“God works in mysterious ways, my son. If you believe . . .”

“Stop! Please...don’t insult my intelligence with further attempts to hide the truth. I'm an educated man. I was a doctor once, before...all this. All I ever wanted was to help my fellow man. The only truth in this case is that I was in the wrong place at the wrong time - God had nothing to do with it!”

He rubbed his face with his hands trying to wipe away his desperation. “It’s just...one of those things, right?”

The priest shook his head as a yawn stretched his mouth. “Will you pray with me then...Jack Finch.”

“No!” He paused for a moment, controlling his anger, and then in a softer voice said, “No, father, I will not pray with you. I have prayed for seven long years and my voice was never heard. No, the time for prayer is over. I will not pray for forgiveness for something I didn’t do.” Jack lowered his head. “It is time for you to go now, father. Please...just leave.”

“May God be with you, Jack Finch,” the priest said, turned, and knocked at the cell door.

“God be with you too, father, when it's your turn to learn the Great Secret.”

The guard opened the door and the priest scurried away with a flummoxed expression - his footsteps echoed down the hall.

In the hours before dawn, Death Row came to life.

As the guards approached, the prisoners jeered and scoffed at their keepers as they walked by. To Jack it was like the noise of little children who simply had forgotten the knowledge of the Great Secret. Against the growing din, he clenched his teeth until his jaw ached.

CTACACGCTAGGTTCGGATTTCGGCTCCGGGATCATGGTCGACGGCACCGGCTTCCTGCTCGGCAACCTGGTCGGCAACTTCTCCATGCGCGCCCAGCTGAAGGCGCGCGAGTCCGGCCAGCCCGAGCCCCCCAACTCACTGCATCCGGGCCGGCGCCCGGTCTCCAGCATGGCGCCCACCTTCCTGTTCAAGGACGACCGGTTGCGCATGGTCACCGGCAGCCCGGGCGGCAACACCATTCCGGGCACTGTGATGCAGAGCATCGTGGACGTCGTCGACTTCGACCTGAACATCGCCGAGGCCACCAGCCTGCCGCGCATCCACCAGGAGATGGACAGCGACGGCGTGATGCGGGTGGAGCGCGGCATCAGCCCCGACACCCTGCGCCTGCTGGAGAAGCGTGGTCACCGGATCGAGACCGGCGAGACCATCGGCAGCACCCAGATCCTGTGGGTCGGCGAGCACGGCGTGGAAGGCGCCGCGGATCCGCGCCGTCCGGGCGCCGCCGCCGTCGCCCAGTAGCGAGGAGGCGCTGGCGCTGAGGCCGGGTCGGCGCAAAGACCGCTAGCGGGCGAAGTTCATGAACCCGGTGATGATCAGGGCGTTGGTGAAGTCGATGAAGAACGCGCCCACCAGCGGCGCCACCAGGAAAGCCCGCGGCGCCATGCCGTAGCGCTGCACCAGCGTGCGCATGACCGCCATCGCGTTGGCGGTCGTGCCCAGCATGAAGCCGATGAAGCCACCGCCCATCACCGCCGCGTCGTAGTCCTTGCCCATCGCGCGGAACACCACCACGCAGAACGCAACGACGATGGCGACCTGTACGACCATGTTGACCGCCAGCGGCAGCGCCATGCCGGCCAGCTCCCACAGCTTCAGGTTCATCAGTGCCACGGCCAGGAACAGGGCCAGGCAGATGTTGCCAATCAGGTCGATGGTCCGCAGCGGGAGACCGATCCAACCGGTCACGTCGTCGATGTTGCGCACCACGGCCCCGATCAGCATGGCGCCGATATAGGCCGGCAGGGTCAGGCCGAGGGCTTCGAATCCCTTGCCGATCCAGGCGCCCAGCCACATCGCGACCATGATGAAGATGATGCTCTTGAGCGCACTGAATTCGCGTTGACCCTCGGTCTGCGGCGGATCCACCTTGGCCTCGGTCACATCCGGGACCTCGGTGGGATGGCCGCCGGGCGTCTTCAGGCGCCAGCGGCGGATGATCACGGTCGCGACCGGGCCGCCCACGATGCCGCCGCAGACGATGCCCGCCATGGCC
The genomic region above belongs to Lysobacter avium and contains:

This is it.

There was the rattle and cling of metal against metal and Jack’s cell door was thrown back. With all the courage he could muster, he stood and met them face to face. But the guards refused to meet his gaze. It was bad luck to look into the eyes of someone about to die.

Even if they did not perceive themselves as such, Jack knew them for what they really were, not guards at all, but guardians - guardians of the Great Secret. He bowed deeply to them, showing respect for their position. And they in turn looked back at him curiously.

They shackled his feet and hands, then led him from his cell. The big guard lightly placed a hand on Jack’s chest and held him there while the cell door was closed and locked. Then, in a clear voice, the broad-shouldered man called out, “Dead man walking!”

The gloom in the poorly lit cell block hung thick and silent - like the eye of a hurricane. The guard removed his hand and motioned forward.

Suddenly, Jack felt a wave of calm wash over him. It filled him with a peace he had never known before. The thought came to him then, to stand alone against all adversity is the most sacred moment of life.

The feeling stayed with him, walked at his side bolstering his courage. He was barely conscious of the walk to the light gray room at the end of the hall, the cinching of the restraints, or even the prick of the lethal injection. He floated within a cocoon of warmth and love.

Suddenly, his body fell into spasm, then went limp.

The Secret was slowly revealed to him. There were no words in all the world to describe it.


© Copyright 2005 W.D.Wilcox (willwilcox at Writing.Com). All rights reserved.
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Printed from https://www.Writing.Com/view/979630